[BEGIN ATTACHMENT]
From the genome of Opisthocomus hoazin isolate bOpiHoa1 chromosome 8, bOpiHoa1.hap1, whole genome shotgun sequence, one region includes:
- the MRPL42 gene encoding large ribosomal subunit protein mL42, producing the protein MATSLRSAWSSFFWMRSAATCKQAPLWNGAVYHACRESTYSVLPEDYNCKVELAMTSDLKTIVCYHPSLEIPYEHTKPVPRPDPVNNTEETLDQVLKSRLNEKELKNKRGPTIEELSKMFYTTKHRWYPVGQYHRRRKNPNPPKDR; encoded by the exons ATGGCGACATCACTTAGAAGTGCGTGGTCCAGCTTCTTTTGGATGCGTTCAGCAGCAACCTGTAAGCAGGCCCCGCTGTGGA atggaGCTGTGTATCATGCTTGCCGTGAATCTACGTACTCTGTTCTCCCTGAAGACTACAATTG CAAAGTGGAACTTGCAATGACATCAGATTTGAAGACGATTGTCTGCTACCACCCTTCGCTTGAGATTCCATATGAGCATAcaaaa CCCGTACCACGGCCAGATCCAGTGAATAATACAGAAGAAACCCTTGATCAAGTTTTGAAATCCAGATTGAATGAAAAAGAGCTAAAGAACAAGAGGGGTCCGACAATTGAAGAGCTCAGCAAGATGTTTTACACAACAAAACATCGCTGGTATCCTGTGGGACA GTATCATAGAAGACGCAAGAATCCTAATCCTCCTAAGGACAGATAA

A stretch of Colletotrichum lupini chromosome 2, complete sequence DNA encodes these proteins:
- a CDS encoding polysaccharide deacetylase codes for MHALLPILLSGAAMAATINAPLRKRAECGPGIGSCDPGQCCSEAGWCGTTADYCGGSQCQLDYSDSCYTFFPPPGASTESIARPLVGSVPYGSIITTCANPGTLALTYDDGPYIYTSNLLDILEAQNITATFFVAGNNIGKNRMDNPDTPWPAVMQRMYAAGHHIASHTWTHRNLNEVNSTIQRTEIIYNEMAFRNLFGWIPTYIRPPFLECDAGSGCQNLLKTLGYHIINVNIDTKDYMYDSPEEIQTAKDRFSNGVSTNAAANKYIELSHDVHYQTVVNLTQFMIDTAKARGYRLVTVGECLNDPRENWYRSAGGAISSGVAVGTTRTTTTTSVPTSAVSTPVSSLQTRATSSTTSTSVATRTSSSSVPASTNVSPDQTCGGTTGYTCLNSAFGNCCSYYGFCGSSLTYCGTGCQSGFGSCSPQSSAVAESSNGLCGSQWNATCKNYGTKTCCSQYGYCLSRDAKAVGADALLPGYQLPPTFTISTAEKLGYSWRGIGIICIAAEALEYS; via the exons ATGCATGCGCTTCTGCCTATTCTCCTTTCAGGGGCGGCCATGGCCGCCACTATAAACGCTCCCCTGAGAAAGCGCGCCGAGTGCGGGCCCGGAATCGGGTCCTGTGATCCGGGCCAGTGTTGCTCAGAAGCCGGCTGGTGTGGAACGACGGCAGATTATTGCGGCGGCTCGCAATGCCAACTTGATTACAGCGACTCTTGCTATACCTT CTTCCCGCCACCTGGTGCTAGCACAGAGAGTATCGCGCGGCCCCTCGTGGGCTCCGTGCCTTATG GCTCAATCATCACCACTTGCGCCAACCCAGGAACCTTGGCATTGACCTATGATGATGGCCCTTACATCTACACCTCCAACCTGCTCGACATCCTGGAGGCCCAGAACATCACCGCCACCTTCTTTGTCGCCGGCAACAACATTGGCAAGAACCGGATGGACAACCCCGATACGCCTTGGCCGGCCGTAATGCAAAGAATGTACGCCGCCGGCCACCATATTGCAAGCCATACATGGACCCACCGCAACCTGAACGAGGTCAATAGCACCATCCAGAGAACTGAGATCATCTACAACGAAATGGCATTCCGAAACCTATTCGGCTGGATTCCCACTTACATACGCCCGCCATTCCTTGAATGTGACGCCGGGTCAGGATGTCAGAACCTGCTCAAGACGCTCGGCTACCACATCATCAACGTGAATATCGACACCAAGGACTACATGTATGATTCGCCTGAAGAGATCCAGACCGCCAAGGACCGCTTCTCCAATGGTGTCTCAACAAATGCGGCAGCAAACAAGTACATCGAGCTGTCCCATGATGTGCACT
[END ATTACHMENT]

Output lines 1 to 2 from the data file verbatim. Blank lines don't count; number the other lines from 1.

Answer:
From the genome of Opisthocomus hoazin isolate bOpiHoa1 chromosome 8, bOpiHoa1.hap1, whole genome shotgun sequence, one region includes:
- the MRPL42 gene encoding large ribosomal subunit protein mL42, producing the protein MATSLRSAWSSFFWMRSAATCKQAPLWNGAVYHACRESTYSVLPEDYNCKVELAMTSDLKTIVCYHPSLEIPYEHTKPVPRPDPVNNTEETLDQVLKSRLNEKELKNKRGPTIEELSKMFYTTKHRWYPVGQYHRRRKNPNPPKDR; encoded by the exons ATGGCGACATCACTTAGAAGTGCGTGGTCCAGCTTCTTTTGGATGCGTTCAGCAGCAACCTGTAAGCAGGCCCCGCTGTGGA atggaGCTGTGTATCATGCTTGCCGTGAATCTACGTACTCTGTTCTCCCTGAAGACTACAATTG CAAAGTGGAACTTGCAATGACATCAGATTTGAAGACGATTGTCTGCTACCACCCTTCGCTTGAGATTCCATATGAGCATAcaaaa CCCGTACCACGGCCAGATCCAGTGAATAATACAGAAGAAACCCTTGATCAAGTTTTGAAATCCAGATTGAATGAAAAAGAGCTAAAGAACAAGAGGGGTCCGACAATTGAAGAGCTCAGCAAGATGTTTTACACAACAAAACATCGCTGGTATCCTGTGGGACA GTATCATAGAAGACGCAAGAATCCTAATCCTCCTAAGGACAGATAA